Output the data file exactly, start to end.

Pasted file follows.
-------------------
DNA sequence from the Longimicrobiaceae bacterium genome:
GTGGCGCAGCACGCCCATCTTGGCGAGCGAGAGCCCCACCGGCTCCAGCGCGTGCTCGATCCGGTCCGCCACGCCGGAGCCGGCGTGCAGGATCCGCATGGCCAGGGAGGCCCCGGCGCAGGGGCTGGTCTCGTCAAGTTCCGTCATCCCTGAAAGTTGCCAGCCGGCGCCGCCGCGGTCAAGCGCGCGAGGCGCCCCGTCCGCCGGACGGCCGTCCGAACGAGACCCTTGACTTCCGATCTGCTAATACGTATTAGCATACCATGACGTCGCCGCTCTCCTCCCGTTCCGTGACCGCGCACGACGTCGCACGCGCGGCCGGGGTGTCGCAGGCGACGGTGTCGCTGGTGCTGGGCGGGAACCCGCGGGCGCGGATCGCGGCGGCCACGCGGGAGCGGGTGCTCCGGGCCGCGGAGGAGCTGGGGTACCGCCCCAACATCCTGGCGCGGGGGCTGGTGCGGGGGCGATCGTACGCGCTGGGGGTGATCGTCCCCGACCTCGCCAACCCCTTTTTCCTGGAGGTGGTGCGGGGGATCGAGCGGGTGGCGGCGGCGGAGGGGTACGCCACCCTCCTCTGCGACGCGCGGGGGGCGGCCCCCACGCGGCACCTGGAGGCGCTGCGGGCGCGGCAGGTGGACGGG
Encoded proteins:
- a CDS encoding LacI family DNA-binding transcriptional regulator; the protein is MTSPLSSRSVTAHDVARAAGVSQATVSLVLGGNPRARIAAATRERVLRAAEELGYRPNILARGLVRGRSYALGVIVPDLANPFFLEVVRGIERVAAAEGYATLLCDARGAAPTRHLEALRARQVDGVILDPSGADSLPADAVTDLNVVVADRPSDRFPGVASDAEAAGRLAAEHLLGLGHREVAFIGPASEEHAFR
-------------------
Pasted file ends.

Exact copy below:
DNA sequence from the Longimicrobiaceae bacterium genome:
GTGGCGCAGCACGCCCATCTTGGCGAGCGAGAGCCCCACCGGCTCCAGCGCGTGCTCGATCCGGTCCGCCACGCCGGAGCCGGCGTGCAGGATCCGCATGGCCAGGGAGGCCCCGGCGCAGGGGCTGGTCTCGTCAAGTTCCGTCATCCCTGAAAGTTGCCAGCCGGCGCCGCCGCGGTCAAGCGCGCGAGGCGCCCCGTCCGCCGGACGGCCGTCCGAACGAGACCCTTGACTTCCGATCTGCTAATACGTATTAGCATACCATGACGTCGCCGCTCTCCTCCCGTTCCGTGACCGCGCACGACGTCGCACGCGCGGCCGGGGTGTCGCAGGCGACGGTGTCGCTGGTGCTGGGCGGGAACCCGCGGGCGCGGATCGCGGCGGCCACGCGGGAGCGGGTGCTCCGGGCCGCGGAGGAGCTGGGGTACCGCCCCAACATCCTGGCGCGGGGGCTGGTGCGGGGGCGATCGTACGCGCTGGGGGTGATCGTCCCCGACCTCGCCAACCCCTTTTTCCTGGAGGTGGTGCGGGGGATCGAGCGGGTGGCGGCGGCGGAGGGGTACGCCACCCTCCTCTGCGACGCGCGGGGGGCGGCCCCCACGCGGCACCTGGAGGCGCTGCGGGCGCGGCAGGTGGACGGG
Encoded proteins:
- a CDS encoding LacI family DNA-binding transcriptional regulator; the protein is MTSPLSSRSVTAHDVARAAGVSQATVSLVLGGNPRARIAAATRERVLRAAEELGYRPNILARGLVRGRSYALGVIVPDLANPFFLEVVRGIERVAAAEGYATLLCDARGAAPTRHLEALRARQVDGVILDPSGADSLPADAVTDLNVVVADRPSDRFPGVASDAEAAGRLAAEHLLGLGHREVAFIGPASEEHAFR